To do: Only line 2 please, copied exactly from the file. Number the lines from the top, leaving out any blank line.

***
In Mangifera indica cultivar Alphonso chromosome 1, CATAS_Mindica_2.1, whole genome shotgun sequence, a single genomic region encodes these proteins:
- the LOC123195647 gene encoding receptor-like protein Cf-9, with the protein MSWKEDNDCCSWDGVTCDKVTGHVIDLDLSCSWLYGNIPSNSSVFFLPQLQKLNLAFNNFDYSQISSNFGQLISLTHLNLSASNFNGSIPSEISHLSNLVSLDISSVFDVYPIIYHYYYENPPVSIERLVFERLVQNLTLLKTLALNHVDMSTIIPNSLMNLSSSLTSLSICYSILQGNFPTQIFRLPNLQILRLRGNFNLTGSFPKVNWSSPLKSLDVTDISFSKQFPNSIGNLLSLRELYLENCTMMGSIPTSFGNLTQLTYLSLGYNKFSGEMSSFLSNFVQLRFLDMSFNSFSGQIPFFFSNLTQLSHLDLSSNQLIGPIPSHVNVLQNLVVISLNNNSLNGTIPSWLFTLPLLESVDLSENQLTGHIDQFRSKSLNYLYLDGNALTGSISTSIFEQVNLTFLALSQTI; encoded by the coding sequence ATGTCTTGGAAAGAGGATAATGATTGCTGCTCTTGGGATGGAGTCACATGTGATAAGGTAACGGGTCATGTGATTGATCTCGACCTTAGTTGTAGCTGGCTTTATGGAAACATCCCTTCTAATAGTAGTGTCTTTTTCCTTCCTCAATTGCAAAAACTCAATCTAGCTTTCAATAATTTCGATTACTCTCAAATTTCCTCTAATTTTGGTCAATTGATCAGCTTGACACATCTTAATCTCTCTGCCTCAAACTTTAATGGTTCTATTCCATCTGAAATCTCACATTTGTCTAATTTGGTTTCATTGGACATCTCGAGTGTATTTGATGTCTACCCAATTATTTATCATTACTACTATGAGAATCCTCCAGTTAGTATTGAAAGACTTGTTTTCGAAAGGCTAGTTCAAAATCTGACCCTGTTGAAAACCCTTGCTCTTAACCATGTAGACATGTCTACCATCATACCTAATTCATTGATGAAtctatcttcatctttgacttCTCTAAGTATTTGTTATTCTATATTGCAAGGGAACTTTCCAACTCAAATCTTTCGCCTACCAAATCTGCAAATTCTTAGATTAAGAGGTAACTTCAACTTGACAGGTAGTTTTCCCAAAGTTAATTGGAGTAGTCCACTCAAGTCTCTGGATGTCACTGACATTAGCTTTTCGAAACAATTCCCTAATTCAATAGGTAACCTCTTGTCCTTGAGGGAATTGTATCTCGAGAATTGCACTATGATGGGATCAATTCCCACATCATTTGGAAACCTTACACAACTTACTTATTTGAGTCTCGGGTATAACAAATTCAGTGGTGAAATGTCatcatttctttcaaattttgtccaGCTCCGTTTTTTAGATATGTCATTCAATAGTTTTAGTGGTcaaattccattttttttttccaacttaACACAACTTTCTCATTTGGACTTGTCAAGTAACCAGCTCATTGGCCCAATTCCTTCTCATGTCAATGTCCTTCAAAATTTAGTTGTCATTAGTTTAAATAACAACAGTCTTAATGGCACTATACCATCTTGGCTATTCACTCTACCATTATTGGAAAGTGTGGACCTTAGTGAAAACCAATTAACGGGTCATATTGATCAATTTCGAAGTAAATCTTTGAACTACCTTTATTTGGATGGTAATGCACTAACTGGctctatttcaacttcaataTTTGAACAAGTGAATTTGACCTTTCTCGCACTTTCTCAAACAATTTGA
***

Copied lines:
- the LOC123195647 gene encoding receptor-like protein Cf-9, with the protein MSWKEDNDCCSWDGVTCDKVTGHVIDLDLSCSWLYGNIPSNSSVFFLPQLQKLNLAFNNFDYSQISSNFGQLISLTHLNLSASNFNGSIPSEISHLSNLVSLDISSVFDVYPIIYHYYYENPPVSIERLVFERLVQNLTLLKTLALNHVDMSTIIPNSLMNLSSSLTSLSICYSILQGNFPTQIFRLPNLQILRLRGNFNLTGSFPKVNWSSPLKSLDVTDISFSKQFPNSIGNLLSLRELYLENCTMMGSIPTSFGNLTQLTYLSLGYNKFSGEMSSFLSNFVQLRFLDMSFNSFSGQIPFFFSNLTQLSHLDLSSNQLIGPIPSHVNVLQNLVVISLNNNSLNGTIPSWLFTLPLLESVDLSENQLTGHIDQFRSKSLNYLYLDGNALTGSISTSIFEQVNLTFLALSQTI; encoded by the coding sequence ATGTCTTGGAAAGAGGATAATGATTGCTGCTCTTGGGATGGAGTCACATGTGATAAGGTAACGGGTCATGTGATTGATCTCGACCTTAGTTGTAGCTGGCTTTATGGAAACATCCCTTCTAATAGTAGTGTCTTTTTCCTTCCTCAATTGCAAAAACTCAATCTAGCTTTCAATAATTTCGATTACTCTCAAATTTCCTCTAATTTTGGTCAATTGATCAGCTTGACACATCTTAATCTCTCTGCCTCAAACTTTAATGGTTCTATTCCATCTGAAATCTCACATTTGTCTAATTTGGTTTCATTGGACATCTCGAGTGTATTTGATGTCTACCCAATTATTTATCATTACTACTATGAGAATCCTCCAGTTAGTATTGAAAGACTTGTTTTCGAAAGGCTAGTTCAAAATCTGACCCTGTTGAAAACCCTTGCTCTTAACCATGTAGACATGTCTACCATCATACCTAATTCATTGATGAAtctatcttcatctttgacttCTCTAAGTATTTGTTATTCTATATTGCAAGGGAACTTTCCAACTCAAATCTTTCGCCTACCAAATCTGCAAATTCTTAGATTAAGAGGTAACTTCAACTTGACAGGTAGTTTTCCCAAAGTTAATTGGAGTAGTCCACTCAAGTCTCTGGATGTCACTGACATTAGCTTTTCGAAACAATTCCCTAATTCAATAGGTAACCTCTTGTCCTTGAGGGAATTGTATCTCGAGAATTGCACTATGATGGGATCAATTCCCACATCATTTGGAAACCTTACACAACTTACTTATTTGAGTCTCGGGTATAACAAATTCAGTGGTGAAATGTCatcatttctttcaaattttgtccaGCTCCGTTTTTTAGATATGTCATTCAATAGTTTTAGTGGTcaaattccattttttttttccaacttaACACAACTTTCTCATTTGGACTTGTCAAGTAACCAGCTCATTGGCCCAATTCCTTCTCATGTCAATGTCCTTCAAAATTTAGTTGTCATTAGTTTAAATAACAACAGTCTTAATGGCACTATACCATCTTGGCTATTCACTCTACCATTATTGGAAAGTGTGGACCTTAGTGAAAACCAATTAACGGGTCATATTGATCAATTTCGAAGTAAATCTTTGAACTACCTTTATTTGGATGGTAATGCACTAACTGGctctatttcaacttcaataTTTGAACAAGTGAATTTGACCTTTCTCGCACTTTCTCAAACAATTTGA